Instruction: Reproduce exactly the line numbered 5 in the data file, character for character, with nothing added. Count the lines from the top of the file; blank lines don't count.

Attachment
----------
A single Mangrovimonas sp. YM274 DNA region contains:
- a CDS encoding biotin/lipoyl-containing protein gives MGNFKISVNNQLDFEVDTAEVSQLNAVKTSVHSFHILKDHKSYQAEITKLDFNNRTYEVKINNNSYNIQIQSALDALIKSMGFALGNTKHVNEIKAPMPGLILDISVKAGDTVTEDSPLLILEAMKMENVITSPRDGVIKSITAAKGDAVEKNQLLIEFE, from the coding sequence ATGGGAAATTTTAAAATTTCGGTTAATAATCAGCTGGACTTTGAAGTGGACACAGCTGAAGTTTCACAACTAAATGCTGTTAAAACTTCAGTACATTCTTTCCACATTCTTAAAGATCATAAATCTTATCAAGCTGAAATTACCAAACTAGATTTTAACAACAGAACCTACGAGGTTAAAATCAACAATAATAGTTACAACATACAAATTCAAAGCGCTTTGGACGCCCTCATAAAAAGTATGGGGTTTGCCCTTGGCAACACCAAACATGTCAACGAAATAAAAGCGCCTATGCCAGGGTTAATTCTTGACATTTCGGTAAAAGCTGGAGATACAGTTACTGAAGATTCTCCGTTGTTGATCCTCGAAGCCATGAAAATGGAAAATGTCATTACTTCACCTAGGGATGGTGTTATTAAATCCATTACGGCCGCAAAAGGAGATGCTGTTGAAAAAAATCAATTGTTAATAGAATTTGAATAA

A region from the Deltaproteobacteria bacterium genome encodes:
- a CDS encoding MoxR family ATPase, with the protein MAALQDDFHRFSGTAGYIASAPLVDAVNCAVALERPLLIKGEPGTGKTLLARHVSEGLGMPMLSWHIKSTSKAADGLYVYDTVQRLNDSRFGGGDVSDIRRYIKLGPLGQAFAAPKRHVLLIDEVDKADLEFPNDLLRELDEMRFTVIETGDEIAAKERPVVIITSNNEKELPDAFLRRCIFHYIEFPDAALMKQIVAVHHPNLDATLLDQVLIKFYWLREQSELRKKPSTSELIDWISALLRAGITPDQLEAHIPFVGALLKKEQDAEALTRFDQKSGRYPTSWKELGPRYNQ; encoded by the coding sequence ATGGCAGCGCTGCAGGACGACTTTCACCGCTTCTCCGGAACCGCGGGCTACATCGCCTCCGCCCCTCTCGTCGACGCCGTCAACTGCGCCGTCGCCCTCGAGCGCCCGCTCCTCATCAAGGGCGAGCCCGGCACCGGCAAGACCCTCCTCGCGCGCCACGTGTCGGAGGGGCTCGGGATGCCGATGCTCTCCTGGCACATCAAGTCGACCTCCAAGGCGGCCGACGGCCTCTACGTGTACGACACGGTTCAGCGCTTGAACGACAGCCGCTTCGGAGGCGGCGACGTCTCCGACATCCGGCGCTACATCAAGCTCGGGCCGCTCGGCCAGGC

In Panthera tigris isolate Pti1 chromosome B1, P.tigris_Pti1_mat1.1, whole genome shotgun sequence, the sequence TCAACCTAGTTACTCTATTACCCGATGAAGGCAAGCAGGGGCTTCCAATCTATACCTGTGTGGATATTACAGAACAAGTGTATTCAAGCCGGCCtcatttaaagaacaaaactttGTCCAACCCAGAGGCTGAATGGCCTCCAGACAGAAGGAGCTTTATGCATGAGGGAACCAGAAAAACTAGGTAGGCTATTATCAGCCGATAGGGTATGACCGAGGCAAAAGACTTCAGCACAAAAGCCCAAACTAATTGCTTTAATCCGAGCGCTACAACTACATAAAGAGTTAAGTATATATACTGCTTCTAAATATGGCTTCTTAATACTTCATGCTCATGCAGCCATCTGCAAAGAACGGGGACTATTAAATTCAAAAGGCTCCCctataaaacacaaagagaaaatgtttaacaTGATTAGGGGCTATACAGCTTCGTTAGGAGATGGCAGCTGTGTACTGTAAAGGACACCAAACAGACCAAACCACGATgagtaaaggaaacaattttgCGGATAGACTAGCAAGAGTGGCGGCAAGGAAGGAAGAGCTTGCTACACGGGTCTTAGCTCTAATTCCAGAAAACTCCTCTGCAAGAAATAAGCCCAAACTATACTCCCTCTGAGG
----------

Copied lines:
In Panthera tigris isolate Pti1 chromosome B1, P.tigris_Pti1_mat1.1, whole genome shotgun sequence, the sequence TCAACCTAGTTACTCTATTACCCGATGAAGGCAAGCAGGGGCTTCCAATCTATACCTGTGTGGATATTACAGAACAAGTGTATTCAAGCCGGCCtcatttaaagaacaaaactttGTCCAACCCAGAGGCTGAATGGCCTCCAGACAGAAGGAGCTTTATGCATGAGGGAACCAGAAAAACTAGGTAGGCTATTATCAGCCGATAGGGTATGACCGAGGCAAAAGACTTCAGCACAAAAGCCCAAACTAATTGCTTTAATCCGAGCGCTACAACTACATAAAGAGTTAAGTATATATACTGCTTCTAAATATGGCTTCTTAATACTTCATGCTCATGCAGCCATCTGCAAAGAACGGGGACTATTAAATTCAAAAGGCTCCCctataaaacacaaagagaaaatgtttaacaTGATTAGGGGCTATACAGCTTCGTTAGGAGATGGCAGCTGTGTACTGTAAAGGACACCAAACAGACCAAACCACGATgagtaaaggaaacaattttgCGGATAGACTAGCAAGAGTGGCGGCAAGGAAGGAAGAGCTTGCTACACGGGTCTTAGCTCTAATTCCAGAAAACTCCTCTGCAAGAAATAAGCCCAAACTATACTCCCTCTGAGG